translated by Brett Larner
Translator's note: Click here for more background on this story, which comes shortly after the suicide of a national-level high school basketball team's 17-year-old captain following beatings by the team's coach. Although none of the Japanese media reports on this story mention the head coach by name, Toyokawa Kogyo H.S. is coached by Masaaki Watanabe. Yesterday the Aichi Prefecture Government website featured an interview with Watanabe in a series titled "Shining Stars," but as of this morning the interview, #24 in a series, has been deleted.
At a special session at Toyokawa Kogyo H.S. on Jan. 26 addressing allegations of the use of corporal punishment on student athletes by the 50-year-old male head coach of the school's national-level ekiden team after requests from the Aichi Prefectural Board of Education for him to exert more self-control in his leadership, Board officials revealed that two members of the team had left Toyokawa Kogyo during the 2012-13 school year as a consequence of being beaten by the coach, one transferring to another school and the other dropping out. The Board also confirmed that during the same period of time ten other team members had also experienced beatings.
At the session, school principal Yoshihisa Takemoto told members of the media that at an altitude training camp in Nagano late last July the coach hit a team membes in the face with both hands twice. One of the blows hit the student's ear, damaging the eardrum seriously enough to require two weeks of treatment. The coach explained the incident by saying, "The student's awareness of things was pretty dim, so I was making reality clear to him." Following this, the student left the team and in September transferred to another school. In October the coach repeatedly slapped a female team member in the face in front of the other students, leading to her dropping out of the school at the end of December.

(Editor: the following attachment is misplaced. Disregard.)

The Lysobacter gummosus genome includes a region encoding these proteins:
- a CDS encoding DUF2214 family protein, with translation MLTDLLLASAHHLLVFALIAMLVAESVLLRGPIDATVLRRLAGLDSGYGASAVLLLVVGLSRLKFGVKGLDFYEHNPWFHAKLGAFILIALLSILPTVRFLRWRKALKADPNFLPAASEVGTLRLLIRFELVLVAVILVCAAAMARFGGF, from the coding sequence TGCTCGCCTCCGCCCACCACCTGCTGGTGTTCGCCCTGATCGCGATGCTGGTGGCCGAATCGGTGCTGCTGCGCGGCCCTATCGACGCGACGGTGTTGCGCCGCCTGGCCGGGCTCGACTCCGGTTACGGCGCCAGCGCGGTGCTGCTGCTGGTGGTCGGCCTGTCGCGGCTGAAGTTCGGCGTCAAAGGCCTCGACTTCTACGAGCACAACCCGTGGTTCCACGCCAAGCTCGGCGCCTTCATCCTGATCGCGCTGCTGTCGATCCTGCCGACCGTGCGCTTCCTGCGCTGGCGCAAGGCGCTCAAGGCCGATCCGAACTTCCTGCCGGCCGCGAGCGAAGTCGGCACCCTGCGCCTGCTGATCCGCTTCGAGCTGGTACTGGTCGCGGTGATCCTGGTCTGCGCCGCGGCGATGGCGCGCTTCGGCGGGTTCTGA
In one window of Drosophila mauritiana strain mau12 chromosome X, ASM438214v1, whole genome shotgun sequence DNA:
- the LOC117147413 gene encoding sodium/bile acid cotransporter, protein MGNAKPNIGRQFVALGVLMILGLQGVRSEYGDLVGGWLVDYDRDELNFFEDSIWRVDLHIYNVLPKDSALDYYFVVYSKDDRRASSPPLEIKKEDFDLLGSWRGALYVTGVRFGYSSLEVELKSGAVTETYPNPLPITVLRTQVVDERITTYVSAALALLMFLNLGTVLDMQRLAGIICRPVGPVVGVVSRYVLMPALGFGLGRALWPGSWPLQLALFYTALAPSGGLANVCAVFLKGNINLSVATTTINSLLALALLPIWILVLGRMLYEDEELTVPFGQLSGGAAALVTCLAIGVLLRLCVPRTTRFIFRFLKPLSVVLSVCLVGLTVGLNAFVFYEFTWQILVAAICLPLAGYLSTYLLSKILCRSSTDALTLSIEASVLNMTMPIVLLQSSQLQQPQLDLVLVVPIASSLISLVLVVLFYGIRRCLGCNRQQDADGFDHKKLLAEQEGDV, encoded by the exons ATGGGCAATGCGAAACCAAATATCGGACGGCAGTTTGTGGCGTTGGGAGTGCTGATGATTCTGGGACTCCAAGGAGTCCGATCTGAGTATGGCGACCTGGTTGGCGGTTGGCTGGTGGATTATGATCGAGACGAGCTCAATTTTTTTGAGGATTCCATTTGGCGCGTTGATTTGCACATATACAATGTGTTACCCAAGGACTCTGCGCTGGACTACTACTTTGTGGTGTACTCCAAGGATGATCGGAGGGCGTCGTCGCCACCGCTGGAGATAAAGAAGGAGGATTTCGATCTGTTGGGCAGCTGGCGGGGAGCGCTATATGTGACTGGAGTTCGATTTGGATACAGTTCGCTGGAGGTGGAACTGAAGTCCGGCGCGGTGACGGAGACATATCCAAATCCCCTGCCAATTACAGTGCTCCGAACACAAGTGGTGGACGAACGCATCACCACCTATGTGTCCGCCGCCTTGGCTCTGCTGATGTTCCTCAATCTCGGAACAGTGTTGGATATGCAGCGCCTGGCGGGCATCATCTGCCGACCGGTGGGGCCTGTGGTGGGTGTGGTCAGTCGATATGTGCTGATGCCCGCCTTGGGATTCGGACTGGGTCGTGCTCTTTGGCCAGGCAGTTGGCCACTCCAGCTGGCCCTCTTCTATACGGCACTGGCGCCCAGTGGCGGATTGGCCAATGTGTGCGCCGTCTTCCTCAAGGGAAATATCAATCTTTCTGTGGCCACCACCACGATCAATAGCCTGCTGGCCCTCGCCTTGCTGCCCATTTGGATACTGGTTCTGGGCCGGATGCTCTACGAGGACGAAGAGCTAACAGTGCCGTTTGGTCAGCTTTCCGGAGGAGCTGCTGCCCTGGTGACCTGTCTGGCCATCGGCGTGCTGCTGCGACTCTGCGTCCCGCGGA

A questionnaire about whether they had experienced corporal punishment was distributed to all Toyokawa Kogyo H.S. students on Jan. 11. Ten members of the school's ekiden team responded that they had been slapped in the face, kicked, or received other physical punishment. Many of these students indicated that they had been beaten on multiple occasions. The coach told the school administration, "Corporal punishment is not part of my leadership," but administration officials determined that his actions did in fact constitute corporal punishment. On Jan. 25 the administration sent a report to the Prefectural Board of Education that a total of twelve team members including the two students who left the school had been subjected to corporal punishment.
Principal Takemoto commented, "This is not something we want here. We need to carefully consider the situation." On the question of why the school administration did not inform the Prefectural Board of Education that two students had left the school after receiving corporal punishment he replied, "We prioritized respecting the decisions of the students and those responsible for them."
As part of the Jan. 26 session, administration officials held a meeting with the adult leadership of the school's ekiden team to explain the details of the situation to them. The other adults responsible for the team were virtually unanimous in their support for the head coach to remain in his position, saying, "If the ekiden team is going to make the National Championships then we need our coach and his strength." The administration said that they would allow the coach to continue working but urged him to exert more self-control in his leadership.
Additionally, at the session it was revealed that an advisor to the boys' volleyball team had slapped a team member, while another teacher had likewise struck a student in the classroom.